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Strunnikova O.K.,All Russia Research Institute for Agriculture Microbiology | Vishnevskaya N.A.,All Russia Research Institute for Agriculture Microbiology | Ruchiy A.S.,All Russia Research Institute for Agriculture Microbiology | Shakhnazarova V.Y.,All Russia Research Institute for Agriculture Microbiology | And 2 more authors.
Plant and Soil | Year: 2015

Results: P. fluorescens 2137gus suppressed considerably the mycelium growth and the macroconidia formation of F. culmorum in both soils. However, bacterium did not decrease considerably the density of the fungal mycelium on the surface of barley roots. On the contrary, the amount of the 2137gus was decreased considerably on roots in the light loamy soil in the presence of F. culmorum. Nevertheless, biocontrol effect of P. fluorescens 2137gus was expressed in the light loamy soil. There was no direct correlation between the mycelia density on membranes in soils and the amount of the fungus on roots at the beginning of colonization. The amount of the fungus on root surface did not correlate directly with the intensity of barley root rot.Conclusion: The behaviour and interactions of F. culmorum and P. fluorescens depend on soil type and the habitat (soil or roots).Backgrounds and aims: Soils are known to influence the survival and the biocontrol activity of Pseudomonas bacteria. However, few studies have focused on the development of the phytopathogenic fungus Fusarium culmorum under various soil conditions and its interactions with the antagonistic microflora. The aims of our research were to study the development of Fusarium culmorum and Pseudomonas fluorescens in two soils with different textures and on barley roots and to assess the influence of these soils in the growth, colonization capacity and interactions between the phytopathogen and the antagonist.Methods: Development of F. culmorum and P. fluorescens was studied in dynamics on membranes in two non-sterile soils with different textures, as well as on barley roots. F. culmorum was identified by indirect immunofluorescent method, and P. fluorescens was visualised with the use of a gus-marked strain. © 2014, Springer International Publishing Switzerland. Source


Kurchak O.N.,All Russia Research Institute for Agriculture Microbiology | Provorov N.A.,All Russia Research Institute for Agriculture Microbiology | Onishchuk O.P.,All Russia Research Institute for Agriculture Microbiology | Vorobyov N.I.,All Russia Research Institute for Agriculture Microbiology | And 2 more authors.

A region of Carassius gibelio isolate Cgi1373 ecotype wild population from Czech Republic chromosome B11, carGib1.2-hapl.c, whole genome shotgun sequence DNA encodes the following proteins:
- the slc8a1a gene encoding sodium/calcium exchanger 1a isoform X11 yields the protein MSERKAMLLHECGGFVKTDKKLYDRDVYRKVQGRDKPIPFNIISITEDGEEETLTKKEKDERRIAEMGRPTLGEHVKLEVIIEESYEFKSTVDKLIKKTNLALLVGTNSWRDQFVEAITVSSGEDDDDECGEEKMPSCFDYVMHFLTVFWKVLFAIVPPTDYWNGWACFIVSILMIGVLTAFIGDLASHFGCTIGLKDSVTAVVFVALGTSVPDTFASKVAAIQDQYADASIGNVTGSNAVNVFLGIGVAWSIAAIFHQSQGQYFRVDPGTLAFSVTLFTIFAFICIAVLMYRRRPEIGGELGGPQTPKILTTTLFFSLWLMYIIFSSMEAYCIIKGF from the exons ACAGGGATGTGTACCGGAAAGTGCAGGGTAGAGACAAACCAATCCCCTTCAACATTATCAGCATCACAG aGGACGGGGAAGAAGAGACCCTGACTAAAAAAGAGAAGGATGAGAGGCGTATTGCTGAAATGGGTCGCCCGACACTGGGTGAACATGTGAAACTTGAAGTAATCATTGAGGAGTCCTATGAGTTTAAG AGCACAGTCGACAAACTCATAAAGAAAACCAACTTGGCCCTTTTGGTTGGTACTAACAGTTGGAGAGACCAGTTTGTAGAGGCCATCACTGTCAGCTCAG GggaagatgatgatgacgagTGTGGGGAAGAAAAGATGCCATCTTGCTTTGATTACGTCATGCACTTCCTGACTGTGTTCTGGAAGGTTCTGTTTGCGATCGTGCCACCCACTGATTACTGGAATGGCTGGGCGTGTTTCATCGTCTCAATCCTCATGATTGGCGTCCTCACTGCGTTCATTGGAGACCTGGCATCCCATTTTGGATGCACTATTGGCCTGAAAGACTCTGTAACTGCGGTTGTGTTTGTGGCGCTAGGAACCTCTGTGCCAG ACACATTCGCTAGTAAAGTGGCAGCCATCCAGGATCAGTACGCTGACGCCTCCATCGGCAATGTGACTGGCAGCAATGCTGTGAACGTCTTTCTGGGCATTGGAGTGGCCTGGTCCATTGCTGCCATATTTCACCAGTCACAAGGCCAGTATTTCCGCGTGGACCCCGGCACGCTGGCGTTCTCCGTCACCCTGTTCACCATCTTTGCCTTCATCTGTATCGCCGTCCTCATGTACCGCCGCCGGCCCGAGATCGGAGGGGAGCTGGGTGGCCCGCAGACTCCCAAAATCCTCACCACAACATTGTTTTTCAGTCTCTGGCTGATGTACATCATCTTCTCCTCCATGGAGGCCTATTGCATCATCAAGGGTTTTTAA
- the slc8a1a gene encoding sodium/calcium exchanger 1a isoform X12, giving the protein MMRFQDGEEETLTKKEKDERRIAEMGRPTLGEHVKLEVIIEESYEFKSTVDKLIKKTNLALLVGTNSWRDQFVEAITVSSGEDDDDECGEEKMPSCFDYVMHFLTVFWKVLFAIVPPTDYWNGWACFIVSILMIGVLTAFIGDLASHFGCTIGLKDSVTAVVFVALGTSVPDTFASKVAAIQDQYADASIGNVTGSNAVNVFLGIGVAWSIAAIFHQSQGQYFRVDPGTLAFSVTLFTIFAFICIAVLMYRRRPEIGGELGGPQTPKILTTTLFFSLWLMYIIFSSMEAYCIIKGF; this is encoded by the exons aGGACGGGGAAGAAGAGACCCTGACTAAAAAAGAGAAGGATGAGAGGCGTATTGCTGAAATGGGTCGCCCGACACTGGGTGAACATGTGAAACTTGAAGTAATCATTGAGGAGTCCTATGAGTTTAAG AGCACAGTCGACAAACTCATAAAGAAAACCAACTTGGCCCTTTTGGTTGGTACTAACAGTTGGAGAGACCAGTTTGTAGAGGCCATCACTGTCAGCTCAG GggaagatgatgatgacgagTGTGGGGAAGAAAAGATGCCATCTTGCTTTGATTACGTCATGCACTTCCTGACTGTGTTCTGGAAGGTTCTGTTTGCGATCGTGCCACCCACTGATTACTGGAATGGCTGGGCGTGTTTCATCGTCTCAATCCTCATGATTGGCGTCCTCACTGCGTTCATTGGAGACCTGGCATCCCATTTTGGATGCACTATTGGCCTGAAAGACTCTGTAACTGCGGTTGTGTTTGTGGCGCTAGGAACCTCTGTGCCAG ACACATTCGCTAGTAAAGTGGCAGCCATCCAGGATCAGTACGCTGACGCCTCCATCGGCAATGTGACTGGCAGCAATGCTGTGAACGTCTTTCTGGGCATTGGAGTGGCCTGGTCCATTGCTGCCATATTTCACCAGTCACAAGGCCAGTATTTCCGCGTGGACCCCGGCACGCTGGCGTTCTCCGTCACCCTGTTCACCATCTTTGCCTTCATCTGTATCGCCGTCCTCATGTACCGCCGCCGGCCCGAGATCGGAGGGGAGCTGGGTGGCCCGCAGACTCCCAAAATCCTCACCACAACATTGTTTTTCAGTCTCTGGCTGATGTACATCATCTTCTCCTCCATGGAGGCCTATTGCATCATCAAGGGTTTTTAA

Russian Journal of Genetics | Year: 2014

The impacts of salt stress (75 mM NaCl) on the ecological efficiency of the genetically polymorphic Sinorhizobium meliloti-Medicago truncatula system were studied. Its impact on a symbiotic system results in an increase of the partners' variability for symbiotic traits and of the symbiosis integrity as indicated by: (a) the specificity of the partners' interactions-the nonadditive inputs of their genotypes into the variation of symbiotic parameters and (b) the correlative links between these parameters. The structure of the nodD1 locus and the plasmid content correlates to the efficiency of the symbiosis between S. meliloti and M. truncatula genotypes under stress conditions more sufficiently than in the absence of stress. Correlations between the symbiotic efficiency of rhizobia strains and their growth rate outside symbiosis are expressed under stress conditions, not in the absence of stress. Under salt stress symbiotic effectiveness was decreased for M. truncatula line F83005.5, which was salt sensitive for mineral nutrition. The inhibition of symbiotic activity for this line is linked with decreased nodule formation, whereas for Jemalong 6 and DZA315.16 lines it is associated with repressed N2-fixation. It was demonstrated for the first time that salt stress impairs the M. truncatula habitus (the mass: height ratio increased 2- to 6-fold), which in the salt-resistant cultivar Jemalong 6 is normalized as the result of rhizobia inoculation. © 2014 Pleiades Publishing, Inc. Source

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